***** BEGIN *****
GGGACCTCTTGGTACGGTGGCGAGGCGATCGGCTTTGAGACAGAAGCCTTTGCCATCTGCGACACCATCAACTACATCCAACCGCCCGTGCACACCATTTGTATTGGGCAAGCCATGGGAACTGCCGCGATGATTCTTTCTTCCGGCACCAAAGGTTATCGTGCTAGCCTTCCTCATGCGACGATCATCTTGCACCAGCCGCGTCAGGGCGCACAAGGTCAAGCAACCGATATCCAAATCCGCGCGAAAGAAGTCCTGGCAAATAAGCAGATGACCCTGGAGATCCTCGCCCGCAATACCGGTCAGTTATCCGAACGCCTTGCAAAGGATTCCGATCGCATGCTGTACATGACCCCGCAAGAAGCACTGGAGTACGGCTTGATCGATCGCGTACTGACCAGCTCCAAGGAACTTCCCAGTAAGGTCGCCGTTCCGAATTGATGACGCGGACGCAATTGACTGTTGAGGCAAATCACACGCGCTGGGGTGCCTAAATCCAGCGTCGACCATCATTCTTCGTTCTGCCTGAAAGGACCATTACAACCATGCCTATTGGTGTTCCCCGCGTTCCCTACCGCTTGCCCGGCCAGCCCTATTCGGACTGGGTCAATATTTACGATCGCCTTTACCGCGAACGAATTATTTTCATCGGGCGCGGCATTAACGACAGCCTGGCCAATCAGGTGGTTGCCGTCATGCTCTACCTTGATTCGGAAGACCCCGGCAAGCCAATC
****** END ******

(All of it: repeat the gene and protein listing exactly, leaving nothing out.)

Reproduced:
GGGACCTCTTGGTACGGTGGCGAGGCGATCGGCTTTGAGACAGAAGCCTTTGCCATCTGCGACACCATCAACTACATCCAACCGCCCGTGCACACCATTTGTATTGGGCAAGCCATGGGAACTGCCGCGATGATTCTTTCTTCCGGCACCAAAGGTTATCGTGCTAGCCTTCCTCATGCGACGATCATCTTGCACCAGCCGCGTCAGGGCGCACAAGGTCAAGCAACCGATATCCAAATCCGCGCGAAAGAAGTCCTGGCAAATAAGCAGATGACCCTGGAGATCCTCGCCCGCAATACCGGTCAGTTATCCGAACGCCTTGCAAAGGATTCCGATCGCATGCTGTACATGACCCCGCAAGAAGCACTGGAGTACGGCTTGATCGATCGCGTACTGACCAGCTCCAAGGAACTTCCCAGTAAGGTCGCCGTTCCGAATTGATGACGCGGACGCAATTGACTGTTGAGGCAAATCACACGCGCTGGGGTGCCTAAATCCAGCGTCGACCATCATTCTTCGTTCTGCCTGAAAGGACCATTACAACCATGCCTATTGGTGTTCCCCGCGTTCCCTACCGCTTGCCCGGCCAGCCCTATTCGGACTGGGTCAATATTTACGATCGCCTTTACCGCGAACGAATTATTTTCATCGGGCGCGGCATTAACGACAGCCTGGCCAATCAGGTGGTTGCCGTCATGCTCTACCTTGATTCGGAAGACCCCGGCAAGCCAATC